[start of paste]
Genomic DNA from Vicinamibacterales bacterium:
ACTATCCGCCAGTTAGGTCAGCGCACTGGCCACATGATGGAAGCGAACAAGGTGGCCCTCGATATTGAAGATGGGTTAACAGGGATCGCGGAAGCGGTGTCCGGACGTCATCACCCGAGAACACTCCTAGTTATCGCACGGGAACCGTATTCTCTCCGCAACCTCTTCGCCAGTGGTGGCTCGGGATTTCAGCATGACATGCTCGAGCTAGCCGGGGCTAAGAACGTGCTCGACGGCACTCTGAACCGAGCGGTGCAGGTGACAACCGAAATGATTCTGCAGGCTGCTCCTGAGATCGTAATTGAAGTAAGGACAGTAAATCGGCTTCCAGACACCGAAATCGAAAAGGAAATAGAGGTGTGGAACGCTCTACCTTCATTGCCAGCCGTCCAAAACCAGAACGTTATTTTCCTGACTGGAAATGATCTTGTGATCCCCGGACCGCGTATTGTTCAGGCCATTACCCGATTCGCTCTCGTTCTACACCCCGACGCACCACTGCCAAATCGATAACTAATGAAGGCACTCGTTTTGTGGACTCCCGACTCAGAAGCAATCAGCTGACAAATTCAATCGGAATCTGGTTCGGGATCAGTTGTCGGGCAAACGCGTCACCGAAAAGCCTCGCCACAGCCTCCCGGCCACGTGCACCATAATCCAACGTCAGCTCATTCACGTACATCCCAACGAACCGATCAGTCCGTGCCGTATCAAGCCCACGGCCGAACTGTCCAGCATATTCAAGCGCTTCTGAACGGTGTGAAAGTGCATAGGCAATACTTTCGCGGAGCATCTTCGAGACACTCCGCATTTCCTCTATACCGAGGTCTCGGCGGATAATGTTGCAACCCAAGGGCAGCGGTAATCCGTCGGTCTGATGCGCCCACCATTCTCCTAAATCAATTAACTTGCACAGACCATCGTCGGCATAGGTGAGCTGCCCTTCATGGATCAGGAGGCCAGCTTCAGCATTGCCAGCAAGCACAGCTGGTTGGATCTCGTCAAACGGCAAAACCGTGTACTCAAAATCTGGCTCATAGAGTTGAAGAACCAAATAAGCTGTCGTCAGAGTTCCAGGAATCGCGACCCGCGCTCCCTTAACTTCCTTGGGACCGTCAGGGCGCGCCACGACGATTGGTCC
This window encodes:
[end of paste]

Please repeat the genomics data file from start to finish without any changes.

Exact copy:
Genomic DNA from Vicinamibacterales bacterium:
ACTATCCGCCAGTTAGGTCAGCGCACTGGCCACATGATGGAAGCGAACAAGGTGGCCCTCGATATTGAAGATGGGTTAACAGGGATCGCGGAAGCGGTGTCCGGACGTCATCACCCGAGAACACTCCTAGTTATCGCACGGGAACCGTATTCTCTCCGCAACCTCTTCGCCAGTGGTGGCTCGGGATTTCAGCATGACATGCTCGAGCTAGCCGGGGCTAAGAACGTGCTCGACGGCACTCTGAACCGAGCGGTGCAGGTGACAACCGAAATGATTCTGCAGGCTGCTCCTGAGATCGTAATTGAAGTAAGGACAGTAAATCGGCTTCCAGACACCGAAATCGAAAAGGAAATAGAGGTGTGGAACGCTCTACCTTCATTGCCAGCCGTCCAAAACCAGAACGTTATTTTCCTGACTGGAAATGATCTTGTGATCCCCGGACCGCGTATTGTTCAGGCCATTACCCGATTCGCTCTCGTTCTACACCCCGACGCACCACTGCCAAATCGATAACTAATGAAGGCACTCGTTTTGTGGACTCCCGACTCAGAAGCAATCAGCTGACAAATTCAATCGGAATCTGGTTCGGGATCAGTTGTCGGGCAAACGCGTCACCGAAAAGCCTCGCCACAGCCTCCCGGCCACGTGCACCATAATCCAACGTCAGCTCATTCACGTACATCCCAACGAACCGATCAGTCCGTGCCGTATCAAGCCCACGGCCGAACTGTCCAGCATATTCAAGCGCTTCTGAACGGTGTGAAAGTGCATAGGCAATACTTTCGCGGAGCATCTTCGAGACACTCCGCATTTCCTCTATACCGAGGTCTCGGCGGATAATGTTGCAACCCAAGGGCAGCGGTAATCCGTCGGTCTGATGCGCCCACCATTCTCCTAAATCAATTAACTTGCACAGACCATCGTCGGCATAGGTGAGCTGCCCTTCATGGATCAGGAGGCCAGCTTCAGCATTGCCAGCAAGCACAGCTGGTTGGATCTCGTCAAACGGCAAAACCGTGTACTCAAAATCTGGCTCATAGAGTTGAAGAACCAAATAAGCTGTCGTCAGAGTTCCAGGAATCGCGACCCGCGCTCCCTTAACTTCCTTGGGACCGTCAGGGCGCGCCACGACGATTGGTCC
This window encodes: